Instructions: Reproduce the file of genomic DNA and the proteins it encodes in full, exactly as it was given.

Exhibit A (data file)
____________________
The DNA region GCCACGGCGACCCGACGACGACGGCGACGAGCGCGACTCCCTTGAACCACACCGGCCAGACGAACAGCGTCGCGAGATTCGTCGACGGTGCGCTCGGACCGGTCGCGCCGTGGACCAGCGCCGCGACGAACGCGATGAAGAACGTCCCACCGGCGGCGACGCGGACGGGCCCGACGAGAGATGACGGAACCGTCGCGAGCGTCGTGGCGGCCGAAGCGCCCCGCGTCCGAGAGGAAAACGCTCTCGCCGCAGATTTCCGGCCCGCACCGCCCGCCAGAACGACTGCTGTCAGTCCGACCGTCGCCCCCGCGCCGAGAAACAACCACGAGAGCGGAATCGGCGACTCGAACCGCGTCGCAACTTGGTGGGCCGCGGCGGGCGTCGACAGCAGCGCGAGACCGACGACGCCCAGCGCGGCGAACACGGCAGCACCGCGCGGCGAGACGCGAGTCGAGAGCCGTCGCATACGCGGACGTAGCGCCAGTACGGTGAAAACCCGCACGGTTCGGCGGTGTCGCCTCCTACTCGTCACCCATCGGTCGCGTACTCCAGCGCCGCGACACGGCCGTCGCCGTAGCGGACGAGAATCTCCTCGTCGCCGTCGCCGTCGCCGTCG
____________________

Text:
The DNA region GCCACGGCGACCCGACGACGACGGCGACGAGCGCGACTCCCTTGAACCACACCGGCCAGACGAACAGCGTCGCGAGATTCGTCGACGGTGCGCTCGGACCGGTCGCGCCGTGGACCAGCGCCGCGACGAACGCGATGAAGAACGTCCCACCGGCGGCGACGCGGACGGGCCCGACGAGAGATGACGGAACCGTCGCGAGCGTCGTGGCGGCCGAAGCGCCCCGCGTCCGAGAGGAAAACGCTCTCGCCGCAGATTTCCGGCCCGCACCGCCCGCCAGAACGACTGCTGTCAGTCCGACCGTCGCCCCCGCGCCGAGAAACAACCACGAGAGCGGAATCGGCGACTCGAACCGCGTCGCAACTTGGTGGGCCGCGGCGGGCGTCGACAGCAGCGCGAGACCGACGACGCCCAGCGCGGCGAACACGGCAGCACCGCGCGGCGAGACGCGAGTCGAGAGCCGTCGCATACGCGGACGTAGCGCCAGTACGGTGAAAACCCGCACGGTTCGGCGGTGTCGCCTCCTACTCGTCACCCATCGGTCGCGTACTCCAGCGCCGCGACACGGCCGTCGCCGTAGCGGACGAGAATCTCCTCGTCGCCGTCGCCGTCGCCGTCG